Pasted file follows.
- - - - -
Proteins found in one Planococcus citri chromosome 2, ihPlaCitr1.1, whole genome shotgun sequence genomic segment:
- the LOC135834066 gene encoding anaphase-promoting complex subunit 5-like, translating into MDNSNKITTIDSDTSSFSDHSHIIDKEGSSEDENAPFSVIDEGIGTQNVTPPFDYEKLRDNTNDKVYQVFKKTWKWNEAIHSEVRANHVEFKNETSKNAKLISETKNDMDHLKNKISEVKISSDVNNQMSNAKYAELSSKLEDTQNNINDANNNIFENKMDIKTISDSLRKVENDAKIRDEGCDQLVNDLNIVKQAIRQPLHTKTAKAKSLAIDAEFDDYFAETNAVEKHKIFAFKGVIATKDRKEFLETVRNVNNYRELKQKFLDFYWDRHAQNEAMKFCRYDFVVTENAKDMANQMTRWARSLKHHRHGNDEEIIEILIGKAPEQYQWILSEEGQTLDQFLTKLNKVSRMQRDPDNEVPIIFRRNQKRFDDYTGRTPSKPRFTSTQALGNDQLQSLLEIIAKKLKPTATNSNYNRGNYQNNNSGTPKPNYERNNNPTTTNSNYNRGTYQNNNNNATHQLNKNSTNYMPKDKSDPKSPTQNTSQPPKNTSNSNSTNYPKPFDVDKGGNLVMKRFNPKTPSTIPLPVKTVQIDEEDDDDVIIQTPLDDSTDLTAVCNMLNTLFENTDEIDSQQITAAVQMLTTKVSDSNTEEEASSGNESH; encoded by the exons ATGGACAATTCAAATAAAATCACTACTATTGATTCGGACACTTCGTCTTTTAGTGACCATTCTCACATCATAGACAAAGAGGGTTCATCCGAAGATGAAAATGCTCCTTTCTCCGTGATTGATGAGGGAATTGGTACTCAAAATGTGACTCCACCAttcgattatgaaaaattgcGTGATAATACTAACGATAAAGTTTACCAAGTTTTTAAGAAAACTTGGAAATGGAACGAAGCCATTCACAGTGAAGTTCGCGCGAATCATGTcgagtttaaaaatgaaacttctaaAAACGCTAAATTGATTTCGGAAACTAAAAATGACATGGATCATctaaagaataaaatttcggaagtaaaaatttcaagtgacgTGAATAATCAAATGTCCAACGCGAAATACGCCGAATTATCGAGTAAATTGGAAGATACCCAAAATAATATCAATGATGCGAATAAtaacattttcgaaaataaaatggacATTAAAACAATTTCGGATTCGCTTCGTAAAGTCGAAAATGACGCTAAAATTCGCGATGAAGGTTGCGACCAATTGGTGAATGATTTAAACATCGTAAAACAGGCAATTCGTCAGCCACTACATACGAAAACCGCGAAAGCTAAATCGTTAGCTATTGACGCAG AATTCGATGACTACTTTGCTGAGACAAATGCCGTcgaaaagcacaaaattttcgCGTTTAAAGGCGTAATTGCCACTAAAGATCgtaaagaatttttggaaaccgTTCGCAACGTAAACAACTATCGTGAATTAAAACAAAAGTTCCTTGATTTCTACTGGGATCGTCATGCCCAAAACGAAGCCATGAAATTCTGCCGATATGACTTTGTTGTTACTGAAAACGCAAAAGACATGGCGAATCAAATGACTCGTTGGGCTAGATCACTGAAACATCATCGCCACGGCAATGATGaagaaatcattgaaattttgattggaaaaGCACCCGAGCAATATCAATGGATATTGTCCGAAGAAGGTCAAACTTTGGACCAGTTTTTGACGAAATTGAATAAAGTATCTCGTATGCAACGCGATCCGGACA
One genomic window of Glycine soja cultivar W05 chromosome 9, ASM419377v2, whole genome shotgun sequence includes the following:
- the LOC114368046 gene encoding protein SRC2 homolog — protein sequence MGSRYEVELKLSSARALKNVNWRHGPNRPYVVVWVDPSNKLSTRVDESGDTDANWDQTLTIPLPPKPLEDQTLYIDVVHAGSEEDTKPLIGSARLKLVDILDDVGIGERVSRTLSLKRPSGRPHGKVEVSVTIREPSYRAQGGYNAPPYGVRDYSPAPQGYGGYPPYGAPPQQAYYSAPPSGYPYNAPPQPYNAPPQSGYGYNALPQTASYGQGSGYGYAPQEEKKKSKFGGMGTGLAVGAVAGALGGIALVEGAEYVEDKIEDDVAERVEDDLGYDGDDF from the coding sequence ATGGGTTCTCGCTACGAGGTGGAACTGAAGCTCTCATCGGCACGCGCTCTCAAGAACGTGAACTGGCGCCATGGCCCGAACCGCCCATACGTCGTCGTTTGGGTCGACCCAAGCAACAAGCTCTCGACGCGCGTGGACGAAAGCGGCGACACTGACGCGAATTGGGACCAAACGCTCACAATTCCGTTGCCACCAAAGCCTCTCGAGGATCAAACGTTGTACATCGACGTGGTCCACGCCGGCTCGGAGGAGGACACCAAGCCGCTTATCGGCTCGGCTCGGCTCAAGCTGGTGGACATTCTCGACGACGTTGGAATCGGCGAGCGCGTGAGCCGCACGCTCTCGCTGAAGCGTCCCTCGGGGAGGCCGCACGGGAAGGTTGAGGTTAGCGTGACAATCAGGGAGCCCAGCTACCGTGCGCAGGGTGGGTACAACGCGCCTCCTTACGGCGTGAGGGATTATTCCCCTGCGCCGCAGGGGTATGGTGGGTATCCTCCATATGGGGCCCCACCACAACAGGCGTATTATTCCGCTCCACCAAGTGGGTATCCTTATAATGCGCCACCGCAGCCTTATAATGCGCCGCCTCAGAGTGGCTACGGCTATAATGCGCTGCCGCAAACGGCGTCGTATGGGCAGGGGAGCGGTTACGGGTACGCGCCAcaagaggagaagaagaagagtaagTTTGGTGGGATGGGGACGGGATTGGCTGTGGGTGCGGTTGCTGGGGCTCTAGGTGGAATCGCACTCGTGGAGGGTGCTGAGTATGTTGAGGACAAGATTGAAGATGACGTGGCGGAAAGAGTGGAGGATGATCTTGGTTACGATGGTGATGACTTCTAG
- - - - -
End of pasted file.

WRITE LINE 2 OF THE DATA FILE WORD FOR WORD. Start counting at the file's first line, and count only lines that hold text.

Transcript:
- the LOC135834066 gene encoding anaphase-promoting complex subunit 5-like, translating into MDNSNKITTIDSDTSSFSDHSHIIDKEGSSEDENAPFSVIDEGIGTQNVTPPFDYEKLRDNTNDKVYQVFKKTWKWNEAIHSEVRANHVEFKNETSKNAKLISETKNDMDHLKNKISEVKISSDVNNQMSNAKYAELSSKLEDTQNNINDANNNIFENKMDIKTISDSLRKVENDAKIRDEGCDQLVNDLNIVKQAIRQPLHTKTAKAKSLAIDAEFDDYFAETNAVEKHKIFAFKGVIATKDRKEFLETVRNVNNYRELKQKFLDFYWDRHAQNEAMKFCRYDFVVTENAKDMANQMTRWARSLKHHRHGNDEEIIEILIGKAPEQYQWILSEEGQTLDQFLTKLNKVSRMQRDPDNEVPIIFRRNQKRFDDYTGRTPSKPRFTSTQALGNDQLQSLLEIIAKKLKPTATNSNYNRGNYQNNNSGTPKPNYERNNNPTTTNSNYNRGTYQNNNNNATHQLNKNSTNYMPKDKSDPKSPTQNTSQPPKNTSNSNSTNYPKPFDVDKGGNLVMKRFNPKTPSTIPLPVKTVQIDEEDDDDVIIQTPLDDSTDLTAVCNMLNTLFENTDEIDSQQITAAVQMLTTKVSDSNTEEEASSGNESH; encoded by the exons ATGGACAATTCAAATAAAATCACTACTATTGATTCGGACACTTCGTCTTTTAGTGACCATTCTCACATCATAGACAAAGAGGGTTCATCCGAAGATGAAAATGCTCCTTTCTCCGTGATTGATGAGGGAATTGGTACTCAAAATGTGACTCCACCAttcgattatgaaaaattgcGTGATAATACTAACGATAAAGTTTACCAAGTTTTTAAGAAAACTTGGAAATGGAACGAAGCCATTCACAGTGAAGTTCGCGCGAATCATGTcgagtttaaaaatgaaacttctaaAAACGCTAAATTGATTTCGGAAACTAAAAATGACATGGATCATctaaagaataaaatttcggaagtaaaaatttcaagtgacgTGAATAATCAAATGTCCAACGCGAAATACGCCGAATTATCGAGTAAATTGGAAGATACCCAAAATAATATCAATGATGCGAATAAtaacattttcgaaaataaaatggacATTAAAACAATTTCGGATTCGCTTCGTAAAGTCGAAAATGACGCTAAAATTCGCGATGAAGGTTGCGACCAATTGGTGAATGATTTAAACATCGTAAAACAGGCAATTCGTCAGCCACTACATACGAAAACCGCGAAAGCTAAATCGTTAGCTATTGACGCAG AATTCGATGACTACTTTGCTGAGACAAATGCCGTcgaaaagcacaaaattttcgCGTTTAAAGGCGTAATTGCCACTAAAGATCgtaaagaatttttggaaaccgTTCGCAACGTAAACAACTATCGTGAATTAAAACAAAAGTTCCTTGATTTCTACTGGGATCGTCATGCCCAAAACGAAGCCATGAAATTCTGCCGATATGACTTTGTTGTTACTGAAAACGCAAAAGACATGGCGAATCAAATGACTCGTTGGGCTAGATCACTGAAACATCATCGCCACGGCAATGATGaagaaatcattgaaattttgattggaaaaGCACCCGAGCAATATCAATGGATATTGTCCGAAGAAGGTCAAACTTTGGACCAGTTTTTGACGAAATTGAATAAAGTATCTCGTATGCAACGCGATCCGGACA